HB 5 by Rep. Greg Bonnen (R-Friendswood) is the supplemental appropriations bill that will fund the Legislature and related agencies, as well as several bills passed during the special session. It was the very last measure passed by the Senate before adjourning Thursday. HB 5 restores legislative branch funding, including money for legislative employees’ pay and benefits, which Gov. Abbott eliminated through his line-item veto of the budget bill in the regular session. The bill also covers the costs associated with SB 3, foster care capacity, cybersecurity, and more. Importantly, HB 5 provides over $700 million in funding for the “13th check” for retired educators authorized through SB 7.
The following bills did not reach the finish line during the second special session:
- HB 28 by Rep. Steve Toth (R-Woodlands) would have accomplished many of the goals of SB 3, such as establishing a civics training program for certain social studies teachers and eliminating many of the curricular standards added by the Texas House to HB 3979 in the regular session. Alarmingly, HB 28 would have also mandated that every teacher post on a monthly basis a full list of instructional materials and resources used in each of their classes, even though parents can already request such materials. ATPE strongly opposed HB 28, which did not make it out of committee.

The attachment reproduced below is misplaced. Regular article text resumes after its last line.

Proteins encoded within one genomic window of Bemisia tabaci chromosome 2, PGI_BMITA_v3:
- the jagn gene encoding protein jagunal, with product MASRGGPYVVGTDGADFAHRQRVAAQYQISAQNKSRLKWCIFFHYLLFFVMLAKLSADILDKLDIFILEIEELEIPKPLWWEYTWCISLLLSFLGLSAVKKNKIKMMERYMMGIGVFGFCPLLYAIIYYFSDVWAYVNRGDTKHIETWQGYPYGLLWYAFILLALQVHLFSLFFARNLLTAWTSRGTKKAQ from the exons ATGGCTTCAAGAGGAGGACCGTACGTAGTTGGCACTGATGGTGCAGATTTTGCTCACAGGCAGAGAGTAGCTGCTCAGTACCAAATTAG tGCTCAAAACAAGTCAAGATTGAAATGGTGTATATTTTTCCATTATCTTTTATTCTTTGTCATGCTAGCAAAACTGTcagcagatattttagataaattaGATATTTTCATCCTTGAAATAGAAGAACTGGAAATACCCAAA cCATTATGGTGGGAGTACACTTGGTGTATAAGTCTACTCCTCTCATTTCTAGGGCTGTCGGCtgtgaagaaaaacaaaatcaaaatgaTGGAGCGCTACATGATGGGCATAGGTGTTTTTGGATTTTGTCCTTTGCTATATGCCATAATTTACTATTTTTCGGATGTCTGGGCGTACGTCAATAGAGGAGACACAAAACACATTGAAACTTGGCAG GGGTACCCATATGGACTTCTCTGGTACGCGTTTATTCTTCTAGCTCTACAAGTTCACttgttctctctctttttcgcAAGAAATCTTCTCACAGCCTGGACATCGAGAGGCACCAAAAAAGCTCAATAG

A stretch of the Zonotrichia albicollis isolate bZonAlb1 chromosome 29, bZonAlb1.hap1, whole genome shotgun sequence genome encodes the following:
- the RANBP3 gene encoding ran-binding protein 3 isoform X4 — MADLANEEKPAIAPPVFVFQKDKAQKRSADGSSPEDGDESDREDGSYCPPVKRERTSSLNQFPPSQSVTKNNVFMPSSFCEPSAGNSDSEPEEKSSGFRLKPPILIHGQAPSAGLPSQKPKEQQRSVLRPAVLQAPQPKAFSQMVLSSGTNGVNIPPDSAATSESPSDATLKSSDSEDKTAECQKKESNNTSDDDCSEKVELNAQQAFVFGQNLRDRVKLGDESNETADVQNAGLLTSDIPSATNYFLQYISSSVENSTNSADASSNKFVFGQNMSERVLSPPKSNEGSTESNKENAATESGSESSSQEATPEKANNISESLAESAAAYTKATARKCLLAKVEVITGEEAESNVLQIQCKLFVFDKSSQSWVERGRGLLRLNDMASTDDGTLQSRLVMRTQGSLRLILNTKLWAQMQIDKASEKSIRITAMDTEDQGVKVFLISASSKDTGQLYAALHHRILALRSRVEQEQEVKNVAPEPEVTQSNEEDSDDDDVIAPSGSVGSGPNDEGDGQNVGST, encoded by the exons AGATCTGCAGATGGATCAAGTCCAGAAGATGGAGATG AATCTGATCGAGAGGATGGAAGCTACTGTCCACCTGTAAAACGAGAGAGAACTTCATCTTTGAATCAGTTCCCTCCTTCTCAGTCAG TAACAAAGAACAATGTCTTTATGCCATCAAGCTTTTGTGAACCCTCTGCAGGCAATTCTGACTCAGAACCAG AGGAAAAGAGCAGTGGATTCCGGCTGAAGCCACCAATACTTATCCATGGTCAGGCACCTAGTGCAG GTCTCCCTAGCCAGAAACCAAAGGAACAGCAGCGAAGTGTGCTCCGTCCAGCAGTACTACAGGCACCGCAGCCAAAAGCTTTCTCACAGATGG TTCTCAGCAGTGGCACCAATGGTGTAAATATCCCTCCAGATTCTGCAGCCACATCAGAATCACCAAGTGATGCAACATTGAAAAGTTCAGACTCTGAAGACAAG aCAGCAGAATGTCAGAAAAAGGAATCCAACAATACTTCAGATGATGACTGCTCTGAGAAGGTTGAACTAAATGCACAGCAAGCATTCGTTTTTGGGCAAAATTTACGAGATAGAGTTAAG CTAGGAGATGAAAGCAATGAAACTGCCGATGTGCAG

- Though Abbott’s special session included an item related to prohibiting mask mandates in public schools, no such bill made it through, ostensibly leaving it to the courts to decide whether the state or local authorities can make decisions about mask requirements. HB 141 by Rep. Jeff Leach (R-Plano) is an ATPE-opposed bill that would have stripped local control by prohibiting any and all mask mandates for students in public schools. HB 164 by Rep. Harold Dutton (D-Houston) is an ATPE-supported bill that would have allowed (not required) districts to set face covering policies as they see fit. Neither bill was ever voted on by the HPE Committee. Similarly, the Legislature declined to pass any bills pertaining to vaccine mandates.